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It Takes a Village: The Digital Alcohol Studies Archives at Rutgers

The Digital Alcohol Studies Archives is an open access collection of searchable full texts and images selected from documents amassed, preserved, and digitized over eighty years at Yale and Rutgers, now freely available for the public.

Significance of the Digital Alcohol Studies Archives

The Rutgers Center of Alcohol and Substance Use Studies (CAS) has been both a vital part of the history of the alcohol research field and a crucial institutional repository for the preservation and dissemination of that history. Given the role CAS played in shaping the field, the Digital Alcohol Studies Archives Collection is the only one of its kind. It aims to preserve a crucial phase in the history of science: the birth and evolution of modern-day alcohol studies through the lens of one of its central institutions, from the founding of the Section on Alcohol Studies at Yale through its expansion into the Center of Alcohol Studies, its move to Rutgers in 1962, and up to the present day.

The Digital Alcohol Studies archive preserves the trailblazing history of the Rutgers Center of Alcohol Studies for the next generation of scholars and practitioners. Selected from the print collection, digital artifacts, and remnants of the defunct CAS Library and Archives, the collection is designed to foster reflections on past experiences and promote life-long learning by providing context for current trends and helping translate past practices to current issues in addiction research, education, and treatment. It promises to be of value for historians, students, educators, information scientists, and researchers.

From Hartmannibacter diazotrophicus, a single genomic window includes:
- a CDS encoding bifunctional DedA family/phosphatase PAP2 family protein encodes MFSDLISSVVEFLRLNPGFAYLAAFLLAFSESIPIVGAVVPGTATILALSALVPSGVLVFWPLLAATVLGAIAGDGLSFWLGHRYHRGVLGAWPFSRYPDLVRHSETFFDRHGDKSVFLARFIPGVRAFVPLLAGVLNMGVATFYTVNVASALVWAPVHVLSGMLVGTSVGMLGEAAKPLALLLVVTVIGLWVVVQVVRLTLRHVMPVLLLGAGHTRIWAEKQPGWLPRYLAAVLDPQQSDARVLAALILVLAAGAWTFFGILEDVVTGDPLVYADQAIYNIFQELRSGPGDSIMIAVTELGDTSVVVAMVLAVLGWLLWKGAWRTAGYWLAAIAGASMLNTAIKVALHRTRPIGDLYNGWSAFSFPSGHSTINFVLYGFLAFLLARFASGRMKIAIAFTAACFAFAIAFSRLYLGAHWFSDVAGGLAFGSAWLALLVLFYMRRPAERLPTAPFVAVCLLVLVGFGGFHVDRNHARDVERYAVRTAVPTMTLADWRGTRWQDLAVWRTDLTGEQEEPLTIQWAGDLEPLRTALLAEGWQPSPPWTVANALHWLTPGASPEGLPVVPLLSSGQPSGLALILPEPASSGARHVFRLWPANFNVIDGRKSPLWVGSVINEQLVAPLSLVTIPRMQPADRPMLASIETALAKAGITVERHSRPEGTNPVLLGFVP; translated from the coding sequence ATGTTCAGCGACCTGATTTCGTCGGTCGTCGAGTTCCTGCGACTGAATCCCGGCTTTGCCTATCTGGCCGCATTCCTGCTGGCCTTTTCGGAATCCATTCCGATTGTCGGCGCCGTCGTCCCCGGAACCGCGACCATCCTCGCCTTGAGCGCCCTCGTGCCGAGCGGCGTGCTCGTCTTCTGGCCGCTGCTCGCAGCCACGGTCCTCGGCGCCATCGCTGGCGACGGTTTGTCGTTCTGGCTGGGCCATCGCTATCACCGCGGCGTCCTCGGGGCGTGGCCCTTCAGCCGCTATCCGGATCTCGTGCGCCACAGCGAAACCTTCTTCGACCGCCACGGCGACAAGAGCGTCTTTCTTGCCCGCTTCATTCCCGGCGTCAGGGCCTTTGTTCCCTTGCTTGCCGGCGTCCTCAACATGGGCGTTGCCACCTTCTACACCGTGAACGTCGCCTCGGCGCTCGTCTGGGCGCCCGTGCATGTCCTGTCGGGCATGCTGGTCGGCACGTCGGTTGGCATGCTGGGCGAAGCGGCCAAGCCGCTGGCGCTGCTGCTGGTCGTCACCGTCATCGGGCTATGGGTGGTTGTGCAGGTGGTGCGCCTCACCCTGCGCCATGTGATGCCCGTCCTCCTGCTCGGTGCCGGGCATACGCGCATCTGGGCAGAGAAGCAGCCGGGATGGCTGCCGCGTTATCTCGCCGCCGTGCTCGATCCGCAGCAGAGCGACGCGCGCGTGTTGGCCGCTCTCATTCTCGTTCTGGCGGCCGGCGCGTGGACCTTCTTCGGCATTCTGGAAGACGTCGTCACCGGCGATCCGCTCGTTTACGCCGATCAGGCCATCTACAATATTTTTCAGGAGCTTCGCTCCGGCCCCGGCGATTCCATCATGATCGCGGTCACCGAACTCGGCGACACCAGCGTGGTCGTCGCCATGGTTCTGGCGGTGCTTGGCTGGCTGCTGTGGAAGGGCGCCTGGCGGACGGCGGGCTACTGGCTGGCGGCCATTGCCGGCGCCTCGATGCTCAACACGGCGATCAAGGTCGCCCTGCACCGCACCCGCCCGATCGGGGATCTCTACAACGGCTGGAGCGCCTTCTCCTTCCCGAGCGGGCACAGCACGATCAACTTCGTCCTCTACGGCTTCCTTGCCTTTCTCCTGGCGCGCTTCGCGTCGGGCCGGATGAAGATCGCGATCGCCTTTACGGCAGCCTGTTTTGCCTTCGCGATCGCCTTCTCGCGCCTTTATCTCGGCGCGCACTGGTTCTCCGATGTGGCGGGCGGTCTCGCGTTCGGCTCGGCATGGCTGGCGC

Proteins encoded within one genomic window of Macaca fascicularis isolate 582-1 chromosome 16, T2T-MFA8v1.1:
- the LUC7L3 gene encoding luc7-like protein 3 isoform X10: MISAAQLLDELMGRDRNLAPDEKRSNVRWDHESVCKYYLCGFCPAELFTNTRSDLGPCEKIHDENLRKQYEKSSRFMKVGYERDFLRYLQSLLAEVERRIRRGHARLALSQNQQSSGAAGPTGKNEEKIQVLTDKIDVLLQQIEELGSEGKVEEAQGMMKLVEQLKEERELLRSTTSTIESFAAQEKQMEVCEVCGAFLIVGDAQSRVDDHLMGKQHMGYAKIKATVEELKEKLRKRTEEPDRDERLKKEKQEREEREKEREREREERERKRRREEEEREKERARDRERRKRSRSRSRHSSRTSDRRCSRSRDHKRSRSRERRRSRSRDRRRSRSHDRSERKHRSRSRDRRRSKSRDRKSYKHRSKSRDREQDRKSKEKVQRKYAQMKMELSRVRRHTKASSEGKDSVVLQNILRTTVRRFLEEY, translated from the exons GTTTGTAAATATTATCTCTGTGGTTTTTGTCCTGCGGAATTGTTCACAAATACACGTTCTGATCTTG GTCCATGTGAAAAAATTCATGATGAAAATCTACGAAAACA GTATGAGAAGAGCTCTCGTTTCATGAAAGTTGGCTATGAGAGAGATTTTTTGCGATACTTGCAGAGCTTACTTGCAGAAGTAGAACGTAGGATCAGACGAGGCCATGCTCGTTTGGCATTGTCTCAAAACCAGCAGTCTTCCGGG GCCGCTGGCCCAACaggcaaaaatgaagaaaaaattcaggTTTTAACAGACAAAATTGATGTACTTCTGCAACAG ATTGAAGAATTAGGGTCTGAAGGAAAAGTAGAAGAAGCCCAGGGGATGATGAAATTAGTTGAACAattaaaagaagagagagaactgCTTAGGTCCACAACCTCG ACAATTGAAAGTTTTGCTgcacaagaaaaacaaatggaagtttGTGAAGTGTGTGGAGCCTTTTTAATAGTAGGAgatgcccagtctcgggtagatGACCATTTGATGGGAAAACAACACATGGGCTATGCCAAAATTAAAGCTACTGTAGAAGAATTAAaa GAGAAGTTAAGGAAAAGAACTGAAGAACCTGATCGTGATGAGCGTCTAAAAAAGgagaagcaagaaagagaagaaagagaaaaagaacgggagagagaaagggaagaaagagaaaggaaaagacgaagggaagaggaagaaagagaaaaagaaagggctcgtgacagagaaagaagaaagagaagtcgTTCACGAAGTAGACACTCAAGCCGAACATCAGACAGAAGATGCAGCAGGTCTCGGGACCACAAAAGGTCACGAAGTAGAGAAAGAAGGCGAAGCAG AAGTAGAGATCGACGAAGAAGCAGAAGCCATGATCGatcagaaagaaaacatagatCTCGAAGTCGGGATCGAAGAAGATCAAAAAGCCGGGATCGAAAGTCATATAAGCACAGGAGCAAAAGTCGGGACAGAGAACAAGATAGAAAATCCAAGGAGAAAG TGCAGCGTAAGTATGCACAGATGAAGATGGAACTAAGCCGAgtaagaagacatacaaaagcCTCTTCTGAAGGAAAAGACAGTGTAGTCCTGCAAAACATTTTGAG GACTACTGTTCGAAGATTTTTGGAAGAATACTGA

Scope and structure of the Digital Alcohol Studies Archives

The Digital Alcohol Studies Archives Collection is divided into five sections: publications, notable people, special collections, Summer School, and images. The Publications Collection includes gray literature, pamphlets, fact sheets, lay supplements, and material related to publishing alcohol literature, scholarly and lay alike, published by the Center at Yale and Rutgers, including texts of historical relevance and seminal articles in the field.

A treasure trove for historians, the Notable People Collection shares draft manuscripts of publications and conference presentations, correspondence, notes, and ephemera related to the founders of alcohol studies, such as Selden D. Bacon, John Anthony Carpenter, Leon G. Greenberg, Howard W. Haggard, Yandell Henderson, E. M. Jellinek, Mark Keller, and Raymond G. McCarthy.

With searchable program brochures, alumni newsletters, and images, the Summer School Collection documents how the Summer School of Alcohol Studies evolved at Yale and continued at Rutgers. The documents not only provide a historical perspective of education and training in the field but also help shed light on the reason why participants often returned several times for refresher and advanced courses: a sense of belonging to this diverse community.

The Special Collections and Images sections share rare documents and images from the Center’s substantial print archives, including documentation and finding aids of the Classified Abstract Archive of the Alcohol Literature (CAAAL), the McCarthy Collection, and the Temperance Collection. Many of the unique images, including photographs, illustrations, and sketches, that had been requested as illustrations in books and in exhibitions in the past, are now available to be downloaded from the collection.

Technology for best access

The overarching goal of the Digital Alcohol Studies Archives is to provide access to materials previously unavailable to the public and raise awareness of this availability via multiple access points. Technical resources include the Omeka digital collections platform, focusing on images and benefiting from its exhibit function to showcase representative or fun content, such as the Summer School of Alcohol Studies collectible t-shirts, available only in this collection.